“All that nastiness is in the past, though, son. The future’s bright for men like you and I... because it’s bleak for Mayview!” He looped an arm around his thrall. “Picture it! A vacation destination where the nightlife never ends, safe from the sun and stake-happy zealots! No vampire will have to stalk the shadows for their next meal, mark my words, or rely on drip-fed handouts from the hospital. Blood money, my boy, that’s the currency of tomorrow! They’ll pay rent and fees and tribute—WE’LL collect.” Davy gave Gage a hearty shake. “What do you think YOU’LL be in a world like that, hm? I’ll tell you what you’ll be, young man: a top commodity.”

        He turned his thrall to their reflections, and two empty suits stared back.

        “Not slime... and not a monster,” Davy whispered through a grin, “but a successful man like me.”

        Gage gazed at the mirror in a rattled, slack-jawed stupor. His own cheap tuxedo was nothing like Davy’s... but what else made them different? He’d seen Davy at his lowest, crawling in the dark, desperate for blood. If fancy clothes had made the man that used to be a beast like THAT, why couldn’t he be more than he was right now too?

        “...Of course, that’s the reward that awaits a loyal member of my crew,” said Davy, sweeping in like noxious gas between his minion and the sink. “I need everyone on board, you see, or this ship just won’t sail! So if you or, say, that fiery redhead you’re so fond of... find yourselves drifting from the course I’ve charted, letting that pesky self-hatred turn to envy and resentment, even contemplating MUTINY”—he produced a business card with a sudden flourish—“let me know. I’d like a chance to make my case—a better offer. There’s no sense blaming the captain for bad weather.”

        Gage took the card in swimming silence. Davy knew. Davy knew that he was hiding something. He knew about the fight at Jackpot Junior’s, or—or Paige’s brand new rich girl pet. All that cheerful we’re-in-this-together junk was just his way of tightening the noose. It wasn’t fair. It wasn’t fair. HE hadn’t defied Davy. Why should Paige’s plans get HIM in trouble?! It wasn’t FAIR—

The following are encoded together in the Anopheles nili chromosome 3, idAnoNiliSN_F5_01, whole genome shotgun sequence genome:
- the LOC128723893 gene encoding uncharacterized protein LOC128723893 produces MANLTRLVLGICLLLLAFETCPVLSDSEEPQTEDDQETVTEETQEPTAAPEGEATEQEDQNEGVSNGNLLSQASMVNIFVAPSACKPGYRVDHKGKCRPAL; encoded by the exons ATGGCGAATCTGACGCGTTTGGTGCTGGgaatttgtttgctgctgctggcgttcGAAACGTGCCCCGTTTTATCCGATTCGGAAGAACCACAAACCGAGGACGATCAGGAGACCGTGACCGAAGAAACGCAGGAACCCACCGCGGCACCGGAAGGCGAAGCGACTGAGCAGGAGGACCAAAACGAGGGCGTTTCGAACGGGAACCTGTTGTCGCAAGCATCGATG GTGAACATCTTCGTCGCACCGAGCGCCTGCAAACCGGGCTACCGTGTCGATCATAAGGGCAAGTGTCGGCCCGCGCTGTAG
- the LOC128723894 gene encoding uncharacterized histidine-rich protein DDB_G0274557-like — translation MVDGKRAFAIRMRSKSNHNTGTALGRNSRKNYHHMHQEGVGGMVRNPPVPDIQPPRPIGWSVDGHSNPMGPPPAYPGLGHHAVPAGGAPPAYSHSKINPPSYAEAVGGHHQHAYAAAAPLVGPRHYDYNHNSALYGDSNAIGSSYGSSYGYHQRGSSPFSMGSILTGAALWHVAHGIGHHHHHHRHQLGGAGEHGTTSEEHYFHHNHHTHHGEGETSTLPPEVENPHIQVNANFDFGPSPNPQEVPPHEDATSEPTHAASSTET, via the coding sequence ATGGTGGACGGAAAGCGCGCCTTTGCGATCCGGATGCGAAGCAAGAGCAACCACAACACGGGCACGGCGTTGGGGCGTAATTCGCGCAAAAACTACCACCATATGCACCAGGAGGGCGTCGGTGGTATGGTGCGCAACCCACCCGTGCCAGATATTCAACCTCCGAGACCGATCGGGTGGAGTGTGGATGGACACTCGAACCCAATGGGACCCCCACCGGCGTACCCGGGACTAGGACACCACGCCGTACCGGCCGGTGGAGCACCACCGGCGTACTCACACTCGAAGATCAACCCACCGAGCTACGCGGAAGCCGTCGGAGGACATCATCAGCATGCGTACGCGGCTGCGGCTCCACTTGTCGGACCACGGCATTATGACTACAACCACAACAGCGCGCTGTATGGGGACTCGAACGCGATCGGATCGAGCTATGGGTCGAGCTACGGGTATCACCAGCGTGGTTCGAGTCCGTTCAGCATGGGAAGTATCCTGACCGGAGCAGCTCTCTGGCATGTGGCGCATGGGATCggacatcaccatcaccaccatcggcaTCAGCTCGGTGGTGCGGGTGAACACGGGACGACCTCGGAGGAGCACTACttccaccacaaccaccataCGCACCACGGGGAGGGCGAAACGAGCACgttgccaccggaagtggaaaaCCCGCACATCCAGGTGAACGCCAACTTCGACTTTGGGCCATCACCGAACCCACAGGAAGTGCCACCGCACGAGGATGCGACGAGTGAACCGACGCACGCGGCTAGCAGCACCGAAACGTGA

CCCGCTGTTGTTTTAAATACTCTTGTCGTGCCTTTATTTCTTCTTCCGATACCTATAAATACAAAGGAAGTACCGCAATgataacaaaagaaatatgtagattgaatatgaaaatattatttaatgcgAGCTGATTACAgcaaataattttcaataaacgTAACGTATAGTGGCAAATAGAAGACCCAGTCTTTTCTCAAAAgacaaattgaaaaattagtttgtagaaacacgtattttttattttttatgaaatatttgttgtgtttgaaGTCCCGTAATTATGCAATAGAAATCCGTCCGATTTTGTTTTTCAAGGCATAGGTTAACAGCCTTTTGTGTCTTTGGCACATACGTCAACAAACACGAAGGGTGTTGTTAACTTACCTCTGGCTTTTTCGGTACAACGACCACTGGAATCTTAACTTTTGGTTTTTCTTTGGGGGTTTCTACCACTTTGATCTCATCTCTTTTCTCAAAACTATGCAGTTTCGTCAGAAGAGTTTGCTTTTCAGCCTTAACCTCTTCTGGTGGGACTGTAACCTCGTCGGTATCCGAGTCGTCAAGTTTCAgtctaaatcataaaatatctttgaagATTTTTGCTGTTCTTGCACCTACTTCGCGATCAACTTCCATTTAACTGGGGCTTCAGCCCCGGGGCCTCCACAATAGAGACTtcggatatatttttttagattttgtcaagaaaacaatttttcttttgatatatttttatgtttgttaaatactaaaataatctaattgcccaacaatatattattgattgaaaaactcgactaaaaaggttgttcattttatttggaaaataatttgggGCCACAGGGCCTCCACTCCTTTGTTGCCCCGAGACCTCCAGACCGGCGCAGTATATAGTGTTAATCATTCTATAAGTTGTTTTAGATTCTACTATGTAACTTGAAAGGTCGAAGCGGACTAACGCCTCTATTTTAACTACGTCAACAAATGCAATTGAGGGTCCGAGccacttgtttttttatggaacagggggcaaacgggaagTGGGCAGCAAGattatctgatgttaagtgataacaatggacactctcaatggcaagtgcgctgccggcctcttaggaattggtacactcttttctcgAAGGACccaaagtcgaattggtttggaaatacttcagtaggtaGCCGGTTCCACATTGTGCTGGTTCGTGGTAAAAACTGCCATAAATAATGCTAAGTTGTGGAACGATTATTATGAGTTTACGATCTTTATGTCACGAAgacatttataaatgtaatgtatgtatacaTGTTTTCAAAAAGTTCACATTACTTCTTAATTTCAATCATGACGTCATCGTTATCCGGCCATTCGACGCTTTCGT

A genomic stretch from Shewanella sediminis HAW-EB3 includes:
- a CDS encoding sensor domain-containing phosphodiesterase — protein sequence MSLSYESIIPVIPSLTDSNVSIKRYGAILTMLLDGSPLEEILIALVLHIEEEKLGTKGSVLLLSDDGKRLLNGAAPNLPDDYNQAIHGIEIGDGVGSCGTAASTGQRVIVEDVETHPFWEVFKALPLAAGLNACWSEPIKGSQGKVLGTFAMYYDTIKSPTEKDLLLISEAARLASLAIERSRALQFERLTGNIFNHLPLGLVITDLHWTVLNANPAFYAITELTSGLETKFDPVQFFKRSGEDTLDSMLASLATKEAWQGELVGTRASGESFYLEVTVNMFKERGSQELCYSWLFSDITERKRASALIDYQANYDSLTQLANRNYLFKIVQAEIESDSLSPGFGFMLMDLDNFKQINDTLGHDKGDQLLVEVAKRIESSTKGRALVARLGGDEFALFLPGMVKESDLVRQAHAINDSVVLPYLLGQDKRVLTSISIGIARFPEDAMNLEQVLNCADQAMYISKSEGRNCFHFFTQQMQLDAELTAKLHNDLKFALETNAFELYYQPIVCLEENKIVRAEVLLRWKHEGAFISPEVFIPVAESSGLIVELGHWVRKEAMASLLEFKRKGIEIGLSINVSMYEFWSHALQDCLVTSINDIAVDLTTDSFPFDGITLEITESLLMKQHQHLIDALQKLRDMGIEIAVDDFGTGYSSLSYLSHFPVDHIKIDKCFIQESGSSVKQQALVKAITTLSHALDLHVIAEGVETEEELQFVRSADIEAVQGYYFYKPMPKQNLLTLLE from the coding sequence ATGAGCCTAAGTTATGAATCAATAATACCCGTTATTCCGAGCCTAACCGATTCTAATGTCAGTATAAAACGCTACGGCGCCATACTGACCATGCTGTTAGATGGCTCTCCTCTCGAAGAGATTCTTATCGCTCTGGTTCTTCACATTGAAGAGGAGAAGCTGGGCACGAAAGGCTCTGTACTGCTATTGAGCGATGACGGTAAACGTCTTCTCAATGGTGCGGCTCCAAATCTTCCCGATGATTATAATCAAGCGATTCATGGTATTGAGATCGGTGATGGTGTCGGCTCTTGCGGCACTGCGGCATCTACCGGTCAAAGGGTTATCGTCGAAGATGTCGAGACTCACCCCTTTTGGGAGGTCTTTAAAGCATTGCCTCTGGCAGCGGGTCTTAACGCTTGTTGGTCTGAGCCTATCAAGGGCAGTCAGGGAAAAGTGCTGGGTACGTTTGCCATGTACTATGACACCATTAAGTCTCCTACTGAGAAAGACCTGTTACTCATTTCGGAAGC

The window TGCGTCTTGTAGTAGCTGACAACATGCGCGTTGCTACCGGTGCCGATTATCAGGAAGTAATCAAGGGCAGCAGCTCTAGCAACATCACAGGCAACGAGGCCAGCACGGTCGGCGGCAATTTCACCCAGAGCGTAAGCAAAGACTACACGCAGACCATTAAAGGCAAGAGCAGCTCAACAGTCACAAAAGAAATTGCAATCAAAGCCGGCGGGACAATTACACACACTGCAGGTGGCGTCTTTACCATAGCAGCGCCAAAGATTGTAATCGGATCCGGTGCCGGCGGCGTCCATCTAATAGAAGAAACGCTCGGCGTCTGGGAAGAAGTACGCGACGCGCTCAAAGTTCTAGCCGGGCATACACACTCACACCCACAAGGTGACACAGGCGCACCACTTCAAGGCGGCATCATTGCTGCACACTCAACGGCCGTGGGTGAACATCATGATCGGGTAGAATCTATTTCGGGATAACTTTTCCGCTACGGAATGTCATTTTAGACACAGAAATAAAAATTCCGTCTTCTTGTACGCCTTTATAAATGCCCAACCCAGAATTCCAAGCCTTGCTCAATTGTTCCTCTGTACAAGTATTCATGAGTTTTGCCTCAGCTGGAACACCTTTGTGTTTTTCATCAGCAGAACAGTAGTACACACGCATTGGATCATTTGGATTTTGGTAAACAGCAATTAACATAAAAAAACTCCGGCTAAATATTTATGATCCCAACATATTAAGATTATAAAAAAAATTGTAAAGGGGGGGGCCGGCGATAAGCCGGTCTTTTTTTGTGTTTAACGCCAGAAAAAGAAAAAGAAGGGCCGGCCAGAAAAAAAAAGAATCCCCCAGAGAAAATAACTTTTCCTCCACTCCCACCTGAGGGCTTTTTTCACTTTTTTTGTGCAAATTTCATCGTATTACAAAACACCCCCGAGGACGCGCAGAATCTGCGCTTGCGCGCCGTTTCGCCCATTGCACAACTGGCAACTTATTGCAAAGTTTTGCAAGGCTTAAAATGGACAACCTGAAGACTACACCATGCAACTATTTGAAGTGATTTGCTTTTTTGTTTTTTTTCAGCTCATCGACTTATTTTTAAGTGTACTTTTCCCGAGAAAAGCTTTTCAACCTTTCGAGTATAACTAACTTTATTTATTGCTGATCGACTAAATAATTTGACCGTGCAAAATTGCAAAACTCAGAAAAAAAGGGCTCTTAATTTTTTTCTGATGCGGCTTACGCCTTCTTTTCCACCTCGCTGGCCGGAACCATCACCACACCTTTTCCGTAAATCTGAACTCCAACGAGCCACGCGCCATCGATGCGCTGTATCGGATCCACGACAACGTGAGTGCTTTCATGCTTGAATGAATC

“...Relax, son. I won’t command whatever’s got you squirming out of you. Though I’ve always said—fifteen men on a dead man’s chest? He ought to get that kind of burden off it...”

        Gage jumped, looking up at Davy with a face more pale than ever. The ageless monster smiled back.

        “No, no, I won’t push you! Goodness me, I’m such a gossip. Keep your secrets, they speak to your character! Clearly you’ve got loyalty in droves, young man, if it’s kept your lips sealed in the face of a THREAT like me.” His eyes flashed gold. “I’d like to earn it for myself. Properly. If you ever get tired of your unrequited investment’s meager returns... invest your loyalty in ME, hmm? Like I said, I’ll make a better offer. With me, for one, you’d be an equal partner, not some...
worthless, ugly object of disdain.”

        A bead of cold sweat fell from Gage’s clenched jaw to the floor. His eyes followed it down to Davy’s business card. Gage closed his claws around it, grit his fangs... and tucked it in his pocket.

        “...I’ll await your call with bated breath,” Davy slithered through a grin. “It’s the only kind I’ve got!”

        Ordering the secrets from his thrall, secrets that he’d so easily bluffed to the surface, would
have been a boorish waste. Perhaps Paige, off his radar until now, had naive designs to betray
him... but she was still useful, not yet a true threat. This was the better investment. Keeping your enemies close always was. He’d have to figure out this weird kid’s name.

        Suddenly, a fateful flush echoed up to the ceiling.

        Across the bathroom, Mayor Hijack’s bisected balance had finally failed him, and he’d slipped from the perch where he’d frozen at Cody’s command. Even vampiric reflexes hadn’t been enough to catch him before it was too late—he’d caught himself upon the toilet’s handle first.

        Each and every undead eye snapped, fierce and startled, to the source of the sound. Mayor Hijack pointed two accusatory fingers at himself.

        “What’s this now?” Davy pondered. “And here I thought this was a place for private business.”

        His hook scraped against the stalls as he stalked over to investigate.

        Cody sighed and shook his head. He should have known this plan was doomed from its inception. He placed the goldfish, and what little hope he had left, into Mayor Hijack’s hands... then stepped out from the stall alone, before his dad could see his co-conspirator.

        “...That’s my line,” Cody said, and Davy’s cunning grin collapsed.